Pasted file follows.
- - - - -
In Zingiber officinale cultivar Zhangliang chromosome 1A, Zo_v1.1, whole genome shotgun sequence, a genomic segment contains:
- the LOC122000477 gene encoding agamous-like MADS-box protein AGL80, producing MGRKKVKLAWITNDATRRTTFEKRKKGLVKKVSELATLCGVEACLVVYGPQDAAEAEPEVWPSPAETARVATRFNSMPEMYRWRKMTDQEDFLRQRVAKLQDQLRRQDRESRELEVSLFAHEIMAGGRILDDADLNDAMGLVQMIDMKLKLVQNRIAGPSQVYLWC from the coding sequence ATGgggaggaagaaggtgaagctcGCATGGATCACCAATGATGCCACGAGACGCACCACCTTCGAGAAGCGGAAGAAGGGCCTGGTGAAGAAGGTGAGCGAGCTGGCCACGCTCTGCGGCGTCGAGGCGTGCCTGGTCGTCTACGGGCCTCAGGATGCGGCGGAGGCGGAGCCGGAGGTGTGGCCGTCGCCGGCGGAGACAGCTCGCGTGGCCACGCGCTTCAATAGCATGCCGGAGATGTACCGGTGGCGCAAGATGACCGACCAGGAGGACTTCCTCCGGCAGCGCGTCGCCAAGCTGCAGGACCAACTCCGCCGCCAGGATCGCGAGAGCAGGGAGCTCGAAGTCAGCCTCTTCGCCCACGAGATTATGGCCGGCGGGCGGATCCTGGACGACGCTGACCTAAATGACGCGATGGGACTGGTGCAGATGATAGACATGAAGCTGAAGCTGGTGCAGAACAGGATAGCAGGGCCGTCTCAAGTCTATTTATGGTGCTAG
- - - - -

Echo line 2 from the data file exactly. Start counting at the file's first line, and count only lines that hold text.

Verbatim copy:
- the LOC122000477 gene encoding agamous-like MADS-box protein AGL80, producing MGRKKVKLAWITNDATRRTTFEKRKKGLVKKVSELATLCGVEACLVVYGPQDAAEAEPEVWPSPAETARVATRFNSMPEMYRWRKMTDQEDFLRQRVAKLQDQLRRQDRESRELEVSLFAHEIMAGGRILDDADLNDAMGLVQMIDMKLKLVQNRIAGPSQVYLWC from the coding sequence ATGgggaggaagaaggtgaagctcGCATGGATCACCAATGATGCCACGAGACGCACCACCTTCGAGAAGCGGAAGAAGGGCCTGGTGAAGAAGGTGAGCGAGCTGGCCACGCTCTGCGGCGTCGAGGCGTGCCTGGTCGTCTACGGGCCTCAGGATGCGGCGGAGGCGGAGCCGGAGGTGTGGCCGTCGCCGGCGGAGACAGCTCGCGTGGCCACGCGCTTCAATAGCATGCCGGAGATGTACCGGTGGCGCAAGATGACCGACCAGGAGGACTTCCTCCGGCAGCGCGTCGCCAAGCTGCAGGACCAACTCCGCCGCCAGGATCGCGAGAGCAGGGAGCTCGAAGTCAGCCTCTTCGCCCACGAGATTATGGCCGGCGGGCGGATCCTGGACGACGCTGACCTAAATGACGCGATGGGACTGGTGCAGATGATAGACATGAAGCTGAAGCTGGTGCAGAACAGGATAGCAGGGCCGTCTCAAGTCTATTTATGGTGCTAG